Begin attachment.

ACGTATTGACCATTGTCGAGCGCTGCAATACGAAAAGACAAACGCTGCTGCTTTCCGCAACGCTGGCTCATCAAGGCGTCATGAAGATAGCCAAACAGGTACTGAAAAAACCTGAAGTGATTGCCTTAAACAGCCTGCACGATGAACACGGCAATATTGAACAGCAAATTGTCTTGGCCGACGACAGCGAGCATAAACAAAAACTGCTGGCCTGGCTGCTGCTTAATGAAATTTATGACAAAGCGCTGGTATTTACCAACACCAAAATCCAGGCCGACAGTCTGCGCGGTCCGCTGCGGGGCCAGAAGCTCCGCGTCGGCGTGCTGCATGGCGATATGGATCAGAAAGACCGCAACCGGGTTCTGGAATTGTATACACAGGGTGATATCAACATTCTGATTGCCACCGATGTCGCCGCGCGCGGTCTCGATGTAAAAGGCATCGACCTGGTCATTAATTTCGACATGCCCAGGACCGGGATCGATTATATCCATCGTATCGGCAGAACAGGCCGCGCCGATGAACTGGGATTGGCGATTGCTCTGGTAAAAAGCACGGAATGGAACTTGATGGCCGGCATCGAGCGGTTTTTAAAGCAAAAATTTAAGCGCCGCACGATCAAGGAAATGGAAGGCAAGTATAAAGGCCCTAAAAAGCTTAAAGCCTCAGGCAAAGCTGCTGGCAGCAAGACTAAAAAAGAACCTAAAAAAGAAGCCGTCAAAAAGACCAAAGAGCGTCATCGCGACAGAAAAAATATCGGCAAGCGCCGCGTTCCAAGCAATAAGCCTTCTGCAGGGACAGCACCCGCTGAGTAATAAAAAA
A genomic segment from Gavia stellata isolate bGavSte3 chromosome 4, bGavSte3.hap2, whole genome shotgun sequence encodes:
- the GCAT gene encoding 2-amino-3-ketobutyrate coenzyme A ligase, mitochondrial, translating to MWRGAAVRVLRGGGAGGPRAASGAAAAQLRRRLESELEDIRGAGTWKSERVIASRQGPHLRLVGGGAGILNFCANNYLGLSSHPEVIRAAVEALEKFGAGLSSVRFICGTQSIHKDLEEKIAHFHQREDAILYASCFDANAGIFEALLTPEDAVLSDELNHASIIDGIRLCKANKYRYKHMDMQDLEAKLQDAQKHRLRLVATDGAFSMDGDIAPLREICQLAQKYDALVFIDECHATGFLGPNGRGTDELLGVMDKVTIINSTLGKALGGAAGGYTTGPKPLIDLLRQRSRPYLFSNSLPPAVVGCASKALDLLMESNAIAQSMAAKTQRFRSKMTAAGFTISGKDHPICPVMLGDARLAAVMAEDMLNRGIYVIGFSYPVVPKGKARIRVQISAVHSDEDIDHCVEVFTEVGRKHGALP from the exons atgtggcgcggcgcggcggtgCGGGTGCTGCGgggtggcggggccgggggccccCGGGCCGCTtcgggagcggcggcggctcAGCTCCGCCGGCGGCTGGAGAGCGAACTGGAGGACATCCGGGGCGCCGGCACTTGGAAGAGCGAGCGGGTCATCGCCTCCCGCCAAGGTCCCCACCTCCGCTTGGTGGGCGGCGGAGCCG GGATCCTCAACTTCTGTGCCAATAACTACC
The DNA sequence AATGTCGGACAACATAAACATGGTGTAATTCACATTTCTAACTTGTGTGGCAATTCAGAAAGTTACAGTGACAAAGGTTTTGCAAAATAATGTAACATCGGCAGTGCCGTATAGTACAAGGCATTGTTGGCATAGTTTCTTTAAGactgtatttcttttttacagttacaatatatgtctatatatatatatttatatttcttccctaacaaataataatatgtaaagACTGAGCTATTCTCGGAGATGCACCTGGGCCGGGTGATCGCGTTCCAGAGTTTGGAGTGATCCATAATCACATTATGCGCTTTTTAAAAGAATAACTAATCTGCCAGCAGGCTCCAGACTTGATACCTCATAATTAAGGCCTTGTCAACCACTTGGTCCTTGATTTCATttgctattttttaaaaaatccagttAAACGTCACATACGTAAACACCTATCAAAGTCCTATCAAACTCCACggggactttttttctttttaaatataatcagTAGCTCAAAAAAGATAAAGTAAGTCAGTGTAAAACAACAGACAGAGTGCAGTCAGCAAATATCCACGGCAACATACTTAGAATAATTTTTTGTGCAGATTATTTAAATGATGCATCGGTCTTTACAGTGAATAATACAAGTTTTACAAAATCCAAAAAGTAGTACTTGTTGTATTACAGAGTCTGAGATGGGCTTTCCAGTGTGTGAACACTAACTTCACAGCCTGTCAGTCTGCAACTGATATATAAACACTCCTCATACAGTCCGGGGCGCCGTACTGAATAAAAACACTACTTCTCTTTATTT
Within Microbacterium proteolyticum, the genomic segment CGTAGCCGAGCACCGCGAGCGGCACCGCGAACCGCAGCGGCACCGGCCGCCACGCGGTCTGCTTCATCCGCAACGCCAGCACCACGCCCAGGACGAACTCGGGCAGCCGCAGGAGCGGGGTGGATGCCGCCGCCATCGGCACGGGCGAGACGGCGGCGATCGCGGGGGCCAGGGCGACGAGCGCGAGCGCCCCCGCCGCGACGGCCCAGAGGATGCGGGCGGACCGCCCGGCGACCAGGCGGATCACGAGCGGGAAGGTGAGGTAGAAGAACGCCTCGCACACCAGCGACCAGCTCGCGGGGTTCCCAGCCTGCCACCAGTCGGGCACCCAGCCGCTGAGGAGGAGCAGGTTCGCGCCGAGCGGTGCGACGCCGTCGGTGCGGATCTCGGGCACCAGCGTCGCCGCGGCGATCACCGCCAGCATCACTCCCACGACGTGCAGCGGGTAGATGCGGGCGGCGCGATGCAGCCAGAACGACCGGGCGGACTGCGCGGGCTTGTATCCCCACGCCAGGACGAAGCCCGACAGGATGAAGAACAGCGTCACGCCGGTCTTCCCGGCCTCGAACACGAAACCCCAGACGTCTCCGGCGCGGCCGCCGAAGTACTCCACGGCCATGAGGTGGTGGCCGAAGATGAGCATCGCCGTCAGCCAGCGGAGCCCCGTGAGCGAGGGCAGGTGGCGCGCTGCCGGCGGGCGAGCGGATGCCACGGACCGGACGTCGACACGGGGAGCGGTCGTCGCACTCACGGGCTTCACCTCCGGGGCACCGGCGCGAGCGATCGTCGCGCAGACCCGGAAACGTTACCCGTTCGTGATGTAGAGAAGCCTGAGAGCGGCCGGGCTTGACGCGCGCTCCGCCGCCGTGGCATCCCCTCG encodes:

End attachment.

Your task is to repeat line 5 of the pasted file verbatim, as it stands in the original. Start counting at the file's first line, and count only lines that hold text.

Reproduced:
Within Microbacterium proteolyticum, the genomic segment CGTAGCCGAGCACCGCGAGCGGCACCGCGAACCGCAGCGGCACCGGCCGCCACGCGGTCTGCTTCATCCGCAACGCCAGCACCACGCCCAGGACGAACTCGGGCAGCCGCAGGAGCGGGGTGGATGCCGCCGCCATCGGCACGGGCGAGACGGCGGCGATCGCGGGGGCCAGGGCGACGAGCGCGAGCGCCCCCGCCGCGACGGCCCAGAGGATGCGGGCGGACCGCCCGGCGACCAGGCGGATCACGAGCGGGAAGGTGAGGTAGAAGAACGCCTCGCACACCAGCGACCAGCTCGCGGGGTTCCCAGCCTGCCACCAGTCGGGCACCCAGCCGCTGAGGAGGAGCAGGTTCGCGCCGAGCGGTGCGACGCCGTCGGTGCGGATCTCGGGCACCAGCGTCGCCGCGGCGATCACCGCCAGCATCACTCCCACGACGTGCAGCGGGTAGATGCGGGCGGCGCGATGCAGCCAGAACGACCGGGCGGACTGCGCGGGCTTGTATCCCCACGCCAGGACGAAGCCCGACAGGATGAAGAACAGCGTCACGCCGGTCTTCCCGGCCTCGAACACGAAACCCCAGACGTCTCCGGCGCGGCCGCCGAAGTACTCCACGGCCATGAGGTGGTGGCCGAAGATGAGCATCGCCGTCAGCCAGCGGAGCCCCGTGAGCGAGGGCAGGTGGCGCGCTGCCGGCGGGCGAGCGGATGCCACGGACCGGACGTCGACACGGGGAGCGGTCGTCGCACTCACGGGCTTCACCTCCGGGGCACCGGCGCGAGCGATCGTCGCGCAGACCCGGAAACGTTACCCGTTCGTGATGTAGAGAAGCCTGAGAGCGGCCGGGCTTGACGCGCGCTCCGCCGCCGTGGCATCCCCTCG encodes: